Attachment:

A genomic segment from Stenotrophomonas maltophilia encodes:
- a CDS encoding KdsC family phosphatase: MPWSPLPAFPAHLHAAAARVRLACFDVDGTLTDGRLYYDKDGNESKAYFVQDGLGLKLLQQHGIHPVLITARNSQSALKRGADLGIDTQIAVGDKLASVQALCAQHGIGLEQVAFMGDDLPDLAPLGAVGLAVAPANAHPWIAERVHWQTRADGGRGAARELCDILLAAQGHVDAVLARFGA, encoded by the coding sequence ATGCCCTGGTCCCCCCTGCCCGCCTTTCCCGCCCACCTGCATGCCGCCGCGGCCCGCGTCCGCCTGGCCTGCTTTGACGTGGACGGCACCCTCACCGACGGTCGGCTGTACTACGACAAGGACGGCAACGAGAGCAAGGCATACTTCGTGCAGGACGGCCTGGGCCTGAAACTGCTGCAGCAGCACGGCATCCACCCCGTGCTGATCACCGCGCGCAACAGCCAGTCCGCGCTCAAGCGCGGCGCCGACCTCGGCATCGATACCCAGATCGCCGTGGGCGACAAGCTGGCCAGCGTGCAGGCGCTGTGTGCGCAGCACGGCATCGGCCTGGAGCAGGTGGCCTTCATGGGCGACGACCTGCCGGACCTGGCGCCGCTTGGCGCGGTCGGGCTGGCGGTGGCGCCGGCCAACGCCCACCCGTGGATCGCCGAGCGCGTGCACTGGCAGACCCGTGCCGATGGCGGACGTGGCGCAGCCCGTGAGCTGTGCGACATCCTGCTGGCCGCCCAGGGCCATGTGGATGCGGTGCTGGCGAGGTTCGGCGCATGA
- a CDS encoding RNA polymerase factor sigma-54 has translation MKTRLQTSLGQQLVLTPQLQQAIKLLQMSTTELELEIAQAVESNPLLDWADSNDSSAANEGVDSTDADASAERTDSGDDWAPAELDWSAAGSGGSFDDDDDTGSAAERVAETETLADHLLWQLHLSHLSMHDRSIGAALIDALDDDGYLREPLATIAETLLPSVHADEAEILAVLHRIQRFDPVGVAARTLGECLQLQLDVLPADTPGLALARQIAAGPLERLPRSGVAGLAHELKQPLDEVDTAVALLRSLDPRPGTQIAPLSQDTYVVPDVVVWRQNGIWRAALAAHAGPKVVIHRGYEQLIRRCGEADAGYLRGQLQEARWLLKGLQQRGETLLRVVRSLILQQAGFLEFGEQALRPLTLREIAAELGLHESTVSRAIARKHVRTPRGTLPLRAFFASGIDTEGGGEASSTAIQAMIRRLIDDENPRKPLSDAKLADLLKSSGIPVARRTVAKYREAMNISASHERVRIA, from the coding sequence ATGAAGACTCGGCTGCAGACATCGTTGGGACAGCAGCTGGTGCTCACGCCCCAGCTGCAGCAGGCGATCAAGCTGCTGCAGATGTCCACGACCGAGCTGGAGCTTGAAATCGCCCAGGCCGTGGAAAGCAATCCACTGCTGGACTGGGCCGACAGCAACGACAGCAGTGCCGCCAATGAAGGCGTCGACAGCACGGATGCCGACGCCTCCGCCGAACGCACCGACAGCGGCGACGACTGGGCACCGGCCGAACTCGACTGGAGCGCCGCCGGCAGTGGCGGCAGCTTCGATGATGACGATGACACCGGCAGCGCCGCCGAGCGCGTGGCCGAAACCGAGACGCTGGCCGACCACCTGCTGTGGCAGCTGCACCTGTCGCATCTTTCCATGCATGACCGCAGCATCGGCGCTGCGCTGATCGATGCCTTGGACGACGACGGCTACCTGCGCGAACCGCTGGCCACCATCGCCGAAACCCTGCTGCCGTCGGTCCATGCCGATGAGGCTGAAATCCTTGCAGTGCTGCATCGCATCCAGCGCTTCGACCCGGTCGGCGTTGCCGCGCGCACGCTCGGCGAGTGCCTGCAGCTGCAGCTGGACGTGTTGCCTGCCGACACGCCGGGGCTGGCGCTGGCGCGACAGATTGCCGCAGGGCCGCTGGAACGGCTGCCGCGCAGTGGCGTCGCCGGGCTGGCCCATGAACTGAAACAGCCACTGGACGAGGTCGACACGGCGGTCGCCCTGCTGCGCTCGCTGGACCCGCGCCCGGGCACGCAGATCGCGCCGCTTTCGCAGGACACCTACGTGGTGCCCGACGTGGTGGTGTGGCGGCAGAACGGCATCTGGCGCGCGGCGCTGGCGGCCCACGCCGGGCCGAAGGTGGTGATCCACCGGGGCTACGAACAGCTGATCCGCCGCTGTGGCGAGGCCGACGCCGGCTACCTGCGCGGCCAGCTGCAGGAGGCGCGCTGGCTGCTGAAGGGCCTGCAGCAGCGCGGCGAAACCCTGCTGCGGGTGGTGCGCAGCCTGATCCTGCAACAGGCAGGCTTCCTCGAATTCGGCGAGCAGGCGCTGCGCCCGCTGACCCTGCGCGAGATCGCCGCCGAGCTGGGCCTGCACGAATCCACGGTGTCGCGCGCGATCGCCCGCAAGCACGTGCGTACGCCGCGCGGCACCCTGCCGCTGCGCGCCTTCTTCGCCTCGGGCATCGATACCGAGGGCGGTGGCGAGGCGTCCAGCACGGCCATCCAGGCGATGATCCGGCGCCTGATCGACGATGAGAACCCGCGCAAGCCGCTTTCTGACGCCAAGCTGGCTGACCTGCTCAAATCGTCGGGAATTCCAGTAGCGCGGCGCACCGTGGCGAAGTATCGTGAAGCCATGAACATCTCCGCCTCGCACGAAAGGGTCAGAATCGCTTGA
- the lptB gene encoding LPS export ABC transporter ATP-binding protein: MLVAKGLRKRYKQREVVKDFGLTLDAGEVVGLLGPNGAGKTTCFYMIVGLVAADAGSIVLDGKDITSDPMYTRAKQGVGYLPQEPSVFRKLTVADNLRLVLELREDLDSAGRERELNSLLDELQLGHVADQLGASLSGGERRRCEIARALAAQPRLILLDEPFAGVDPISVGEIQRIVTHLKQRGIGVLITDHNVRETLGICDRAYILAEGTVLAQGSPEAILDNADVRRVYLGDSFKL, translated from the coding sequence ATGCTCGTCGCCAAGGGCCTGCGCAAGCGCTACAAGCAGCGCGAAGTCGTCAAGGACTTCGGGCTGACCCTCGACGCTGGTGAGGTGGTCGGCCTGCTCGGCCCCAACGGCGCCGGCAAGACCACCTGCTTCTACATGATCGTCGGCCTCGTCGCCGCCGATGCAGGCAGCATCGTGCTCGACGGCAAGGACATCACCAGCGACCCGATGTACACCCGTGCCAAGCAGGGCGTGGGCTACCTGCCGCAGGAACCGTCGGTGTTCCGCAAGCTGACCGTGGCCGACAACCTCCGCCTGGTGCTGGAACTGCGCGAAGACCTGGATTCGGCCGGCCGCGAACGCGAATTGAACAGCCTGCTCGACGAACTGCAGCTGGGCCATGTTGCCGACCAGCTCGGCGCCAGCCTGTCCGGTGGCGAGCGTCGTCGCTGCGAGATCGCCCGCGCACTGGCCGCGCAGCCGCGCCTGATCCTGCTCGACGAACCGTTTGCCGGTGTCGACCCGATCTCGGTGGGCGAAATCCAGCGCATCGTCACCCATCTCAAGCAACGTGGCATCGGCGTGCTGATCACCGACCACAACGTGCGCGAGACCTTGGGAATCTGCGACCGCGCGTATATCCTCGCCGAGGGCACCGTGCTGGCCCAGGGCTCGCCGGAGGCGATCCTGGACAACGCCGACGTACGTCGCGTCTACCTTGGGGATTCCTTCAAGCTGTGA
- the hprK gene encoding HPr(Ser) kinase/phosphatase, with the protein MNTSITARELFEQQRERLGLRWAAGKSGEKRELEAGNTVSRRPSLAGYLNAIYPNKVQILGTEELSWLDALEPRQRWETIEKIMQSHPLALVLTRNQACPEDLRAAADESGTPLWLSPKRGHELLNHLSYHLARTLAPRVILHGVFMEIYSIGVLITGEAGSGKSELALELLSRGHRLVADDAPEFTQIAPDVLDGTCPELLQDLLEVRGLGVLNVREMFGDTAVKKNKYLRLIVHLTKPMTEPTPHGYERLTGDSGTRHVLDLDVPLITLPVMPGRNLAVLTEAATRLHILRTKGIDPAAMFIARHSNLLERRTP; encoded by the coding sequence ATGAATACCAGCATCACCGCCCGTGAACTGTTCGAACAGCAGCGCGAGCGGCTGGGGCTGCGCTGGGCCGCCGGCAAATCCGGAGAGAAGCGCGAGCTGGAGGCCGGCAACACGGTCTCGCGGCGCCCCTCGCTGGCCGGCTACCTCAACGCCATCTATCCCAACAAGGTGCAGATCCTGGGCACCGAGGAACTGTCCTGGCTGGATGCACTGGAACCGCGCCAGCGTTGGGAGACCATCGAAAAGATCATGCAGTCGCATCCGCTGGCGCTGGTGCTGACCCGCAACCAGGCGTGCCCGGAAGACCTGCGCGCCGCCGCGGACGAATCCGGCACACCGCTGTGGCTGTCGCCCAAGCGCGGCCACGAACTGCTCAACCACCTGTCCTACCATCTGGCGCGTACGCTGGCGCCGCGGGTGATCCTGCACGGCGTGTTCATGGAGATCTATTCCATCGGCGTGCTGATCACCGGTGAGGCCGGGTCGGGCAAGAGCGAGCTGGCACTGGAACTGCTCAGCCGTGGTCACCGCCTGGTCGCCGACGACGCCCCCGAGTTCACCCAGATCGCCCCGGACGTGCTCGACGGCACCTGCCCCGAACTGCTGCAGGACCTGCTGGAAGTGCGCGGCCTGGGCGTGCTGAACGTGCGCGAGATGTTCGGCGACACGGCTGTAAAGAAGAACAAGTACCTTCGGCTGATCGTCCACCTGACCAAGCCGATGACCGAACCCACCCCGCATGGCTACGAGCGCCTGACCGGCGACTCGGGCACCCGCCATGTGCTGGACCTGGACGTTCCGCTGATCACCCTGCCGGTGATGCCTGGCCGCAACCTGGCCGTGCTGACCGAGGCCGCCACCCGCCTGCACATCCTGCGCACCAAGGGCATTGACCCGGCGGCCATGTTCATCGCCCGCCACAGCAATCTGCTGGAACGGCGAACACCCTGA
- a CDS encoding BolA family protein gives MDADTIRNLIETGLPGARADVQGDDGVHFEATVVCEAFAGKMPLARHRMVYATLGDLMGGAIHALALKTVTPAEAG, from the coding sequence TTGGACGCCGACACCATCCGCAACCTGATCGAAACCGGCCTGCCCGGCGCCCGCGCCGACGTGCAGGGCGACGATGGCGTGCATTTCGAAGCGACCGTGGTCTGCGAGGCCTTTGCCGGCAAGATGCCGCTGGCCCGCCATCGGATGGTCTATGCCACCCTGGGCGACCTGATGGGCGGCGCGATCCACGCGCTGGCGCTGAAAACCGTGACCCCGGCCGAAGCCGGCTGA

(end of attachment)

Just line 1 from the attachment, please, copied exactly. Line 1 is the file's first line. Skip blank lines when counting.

A genomic segment from Stenotrophomonas maltophilia encodes: